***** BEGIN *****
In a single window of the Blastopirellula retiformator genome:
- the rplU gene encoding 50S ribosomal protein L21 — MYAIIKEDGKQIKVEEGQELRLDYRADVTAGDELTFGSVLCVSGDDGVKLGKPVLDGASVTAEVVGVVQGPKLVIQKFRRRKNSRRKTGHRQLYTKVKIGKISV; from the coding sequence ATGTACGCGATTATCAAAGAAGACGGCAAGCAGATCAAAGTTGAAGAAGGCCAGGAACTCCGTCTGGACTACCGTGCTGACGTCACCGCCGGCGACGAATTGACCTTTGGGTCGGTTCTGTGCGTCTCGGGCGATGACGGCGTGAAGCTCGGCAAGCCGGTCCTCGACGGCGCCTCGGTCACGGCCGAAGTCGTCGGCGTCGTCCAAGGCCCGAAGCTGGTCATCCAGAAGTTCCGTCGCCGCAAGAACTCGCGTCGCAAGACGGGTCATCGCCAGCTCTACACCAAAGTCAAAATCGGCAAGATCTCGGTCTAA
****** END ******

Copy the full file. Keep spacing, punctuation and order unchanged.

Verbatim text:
In a single window of the Blastopirellula retiformator genome:
- the rplU gene encoding 50S ribosomal protein L21 — MYAIIKEDGKQIKVEEGQELRLDYRADVTAGDELTFGSVLCVSGDDGVKLGKPVLDGASVTAEVVGVVQGPKLVIQKFRRRKNSRRKTGHRQLYTKVKIGKISV; from the coding sequence ATGTACGCGATTATCAAAGAAGACGGCAAGCAGATCAAAGTTGAAGAAGGCCAGGAACTCCGTCTGGACTACCGTGCTGACGTCACCGCCGGCGACGAATTGACCTTTGGGTCGGTTCTGTGCGTCTCGGGCGATGACGGCGTGAAGCTCGGCAAGCCGGTCCTCGACGGCGCCTCGGTCACGGCCGAAGTCGTCGGCGTCGTCCAAGGCCCGAAGCTGGTCATCCAGAAGTTCCGTCGCCGCAAGAACTCGCGTCGCAAGACGGGTCATCGCCAGCTCTACACCAAAGTCAAAATCGGCAAGATCTCGGTCTAA